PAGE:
The permanent food pantry at Cal State Fullerton has finally come to fruition.
With bright lights and brimming shelves, the pantry resembles a mini grocery store — minus the checkout costs. CSUF students can come in once a week to collect five to 10 free items, such as fresh produce or canned goods, as well as five free snack items, like granola bars.
Nestled in the Titan Student Union by the Wooly Mammoth, the pantry is open Monday through Thursday, 10 a.m. to 7 p.m., and on Fridays from 10 a.m. to 5 p.m. However, students will still need to make appointments through a site called PantrySoft.
Since its opening on Aug. 23, 98 students have used the service and nearly 30 of those on the first day.
Cristina Truong, assistant director of TSU services and food pantry, said that many parts of the pantry are flexible, such as hours or inventory.
“If we see a lot of people are running out of food, we want to stretch it out as far as to make sure that everyone gets food as well,” she said.
Truong also shared that the amount of items students can take will fluctuate depending on inventory. The pantry partners with the Second Harvest Food Bank, which is the primary food provider with weekly deliveries. If it’s running low on a product, the pantry uses funds or donations to restock.
Previously, CSUF offered a mobile food pantry launched in 2018 which distributed food outside of the TSU monthly. While the mobile pantry operated, a permanent food pantry to target food insecurity has been on the agenda stretching back to 2016.
In 2019, 19 CSU schools already had a permanent food pantry — or a similar service — which left Fullerton as one of four CSUs without one. Establishing a permanent food pantry was the platform the 2019-20 Associated Students president and vice president, Aaron Aguilar and Mansi Kalra, were elected on.
“When we look at previous efforts that ASI has done in the past like the mobile food pantry, we see the need for those sorts of services. The food runs out like within half an hour,” Aguilar said in a 2019 interview.
In fall 2019, the ASI board of directors unanimously voted in favor of a resolution to establish one on campus. Now, the freshly opened pantry has finally come full circle.
The space originally operated as a servery for catering company OC Choice, but was remodelled for about $7,000, Truong said. She added that the pantry received two donations for funding equipment — $20,000 from the Kroger Co. Foundation in partnership with Ralphs and $25,000 from National Association of College Auxiliary Services.
On Friday morning, two of six student employees sported navy aprons to work the pantry. Nicole Eltagonde and Esperanza Rios, a fifth-year communications major and a fourth-year art major, said they have both experienced the need for a food pantry on campus.
Eltagonte said she used the mobile food pantry before the pandemic hit, which helped her a lot at the time and made her want to work there now.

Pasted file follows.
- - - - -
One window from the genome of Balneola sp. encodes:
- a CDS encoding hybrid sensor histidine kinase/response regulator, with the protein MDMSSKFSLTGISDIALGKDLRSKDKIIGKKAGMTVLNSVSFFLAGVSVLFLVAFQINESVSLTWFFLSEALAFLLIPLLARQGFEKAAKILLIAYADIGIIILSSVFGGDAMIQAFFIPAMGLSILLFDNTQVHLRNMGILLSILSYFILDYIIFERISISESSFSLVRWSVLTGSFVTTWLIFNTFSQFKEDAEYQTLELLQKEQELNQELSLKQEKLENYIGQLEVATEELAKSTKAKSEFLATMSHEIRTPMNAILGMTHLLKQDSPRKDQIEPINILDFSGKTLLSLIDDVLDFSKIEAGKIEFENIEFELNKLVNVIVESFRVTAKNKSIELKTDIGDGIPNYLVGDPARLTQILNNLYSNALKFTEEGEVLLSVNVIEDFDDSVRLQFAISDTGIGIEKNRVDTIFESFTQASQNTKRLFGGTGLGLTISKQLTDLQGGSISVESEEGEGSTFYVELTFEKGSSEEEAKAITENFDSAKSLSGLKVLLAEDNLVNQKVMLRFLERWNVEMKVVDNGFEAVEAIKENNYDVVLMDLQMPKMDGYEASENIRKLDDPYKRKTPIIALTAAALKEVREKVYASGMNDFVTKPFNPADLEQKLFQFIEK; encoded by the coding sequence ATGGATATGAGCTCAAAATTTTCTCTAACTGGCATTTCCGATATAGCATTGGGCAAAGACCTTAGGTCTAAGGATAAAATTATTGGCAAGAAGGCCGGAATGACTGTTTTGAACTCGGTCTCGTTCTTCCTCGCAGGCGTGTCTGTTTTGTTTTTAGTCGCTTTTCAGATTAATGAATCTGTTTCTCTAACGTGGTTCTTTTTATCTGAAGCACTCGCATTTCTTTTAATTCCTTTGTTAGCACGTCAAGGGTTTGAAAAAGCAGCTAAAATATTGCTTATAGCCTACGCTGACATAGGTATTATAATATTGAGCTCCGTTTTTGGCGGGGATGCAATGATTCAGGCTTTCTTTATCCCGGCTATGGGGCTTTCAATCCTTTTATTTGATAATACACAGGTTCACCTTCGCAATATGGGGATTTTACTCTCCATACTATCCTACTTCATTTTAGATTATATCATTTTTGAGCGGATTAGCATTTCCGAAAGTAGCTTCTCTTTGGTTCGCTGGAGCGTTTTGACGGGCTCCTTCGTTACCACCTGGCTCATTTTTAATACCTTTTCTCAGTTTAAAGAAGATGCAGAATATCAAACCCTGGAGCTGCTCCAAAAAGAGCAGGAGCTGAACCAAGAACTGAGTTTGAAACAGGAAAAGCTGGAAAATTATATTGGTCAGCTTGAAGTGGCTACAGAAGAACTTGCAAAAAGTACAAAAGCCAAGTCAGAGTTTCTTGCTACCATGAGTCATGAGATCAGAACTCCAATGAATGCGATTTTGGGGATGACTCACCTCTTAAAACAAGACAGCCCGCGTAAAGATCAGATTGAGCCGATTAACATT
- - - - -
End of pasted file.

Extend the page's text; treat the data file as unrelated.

“Working in a food pantry is really a fulfilling job, honestly. I had such good experiences with it, like during that time, and like growing up as a kid as well,” Eltagonte said, adding that the job was a lot of learning as she goes.
Rios said she is happy that a lot of people are getting to know the pantry, especially since she has experienced food insecurity herself.
“I figured this would be a really good opportunity to help out more, and kind of give back to the community because I’m kind of on the other side now,” she said. “I thought it’d be a really good experience either way.”
All students can make an appointment without having to meet any criteria. With roughly 40,000 students at CSUF, Truong said they are testing the waters to see how things go.
“We’re welcoming anyone who comes through regardless of where the financial status is, because sometimes like you don’t know their situation, like they might be paying a lot of loans or like car payments or rent and like even though they make all this money, it just doesn’t get them through,” Truong said.
She said that the pantry is not a supplement for the whole week, but at least for a few days. Students are encouraged to refer to CalFresh as it’s a bit more sustainable for students to get more items at a grocery store, she said. She noted that they might have a higher amount of international or undocumented students come through the pantry, as they do not qualify for Cal Fresh.
Many ASI staff members have watched and taken part in the pantry’s evolution. Keya Allen, associate executive director, has overseen several ASI student administrations’ involvement in the project.
Though the COVID-19 pandemic may have thrown a curveball in its opening, Allen said they prioritized serving students through the mobile food pantry and contactless delivery.
“This is just the beginning for us at “The ASI Pantry.” We will continue to learn and serve CSUF students who are food insecure with dignity and respect,” Allen said.
Truong said she is excited to see what the future holds.
“It’s been amazing, actually — all the hard work coming together. And I was like, thinking in my head, I’m like, ‘I can’t wait for the first day of school, because I just can’t wait to see the students come and utilize the services,’” she said. “It puts a smile on your face.”